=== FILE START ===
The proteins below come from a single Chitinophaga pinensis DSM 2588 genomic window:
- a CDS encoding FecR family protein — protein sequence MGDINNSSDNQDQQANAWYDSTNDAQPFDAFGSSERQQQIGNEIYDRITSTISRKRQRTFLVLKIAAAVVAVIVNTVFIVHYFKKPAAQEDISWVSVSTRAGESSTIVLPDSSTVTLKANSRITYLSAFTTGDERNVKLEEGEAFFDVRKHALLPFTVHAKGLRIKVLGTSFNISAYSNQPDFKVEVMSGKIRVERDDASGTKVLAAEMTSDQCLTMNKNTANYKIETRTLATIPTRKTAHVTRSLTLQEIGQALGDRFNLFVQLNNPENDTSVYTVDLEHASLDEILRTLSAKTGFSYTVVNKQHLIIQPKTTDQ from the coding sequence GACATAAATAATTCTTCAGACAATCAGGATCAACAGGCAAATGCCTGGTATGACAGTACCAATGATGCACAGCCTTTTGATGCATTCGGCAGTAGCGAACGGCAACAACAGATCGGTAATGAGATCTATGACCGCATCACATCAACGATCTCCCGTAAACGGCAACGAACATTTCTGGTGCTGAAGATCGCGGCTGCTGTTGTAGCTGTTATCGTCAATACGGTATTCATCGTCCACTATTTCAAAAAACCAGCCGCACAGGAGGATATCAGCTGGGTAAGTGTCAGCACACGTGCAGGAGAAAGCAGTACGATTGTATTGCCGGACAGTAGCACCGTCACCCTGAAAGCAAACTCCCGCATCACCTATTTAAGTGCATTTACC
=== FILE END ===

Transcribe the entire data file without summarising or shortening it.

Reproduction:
The proteins below come from a single Chitinophaga pinensis DSM 2588 genomic window:
- a CDS encoding FecR family protein — protein sequence MGDINNSSDNQDQQANAWYDSTNDAQPFDAFGSSERQQQIGNEIYDRITSTISRKRQRTFLVLKIAAAVVAVIVNTVFIVHYFKKPAAQEDISWVSVSTRAGESSTIVLPDSSTVTLKANSRITYLSAFTTGDERNVKLEEGEAFFDVRKHALLPFTVHAKGLRIKVLGTSFNISAYSNQPDFKVEVMSGKIRVERDDASGTKVLAAEMTSDQCLTMNKNTANYKIETRTLATIPTRKTAHVTRSLTLQEIGQALGDRFNLFVQLNNPENDTSVYTVDLEHASLDEILRTLSAKTGFSYTVVNKQHLIIQPKTTDQ from the coding sequence GACATAAATAATTCTTCAGACAATCAGGATCAACAGGCAAATGCCTGGTATGACAGTACCAATGATGCACAGCCTTTTGATGCATTCGGCAGTAGCGAACGGCAACAACAGATCGGTAATGAGATCTATGACCGCATCACATCAACGATCTCCCGTAAACGGCAACGAACATTTCTGGTGCTGAAGATCGCGGCTGCTGTTGTAGCTGTTATCGTCAATACGGTATTCATCGTCCACTATTTCAAAAAACCAGCCGCACAGGAGGATATCAGCTGGGTAAGTGTCAGCACACGTGCAGGAGAAAGCAGTACGATTGTATTGCCGGACAGTAGCACCGTCACCCTGAAAGCAAACTCCCGCATCACCTATTTAAGTGCATTTACC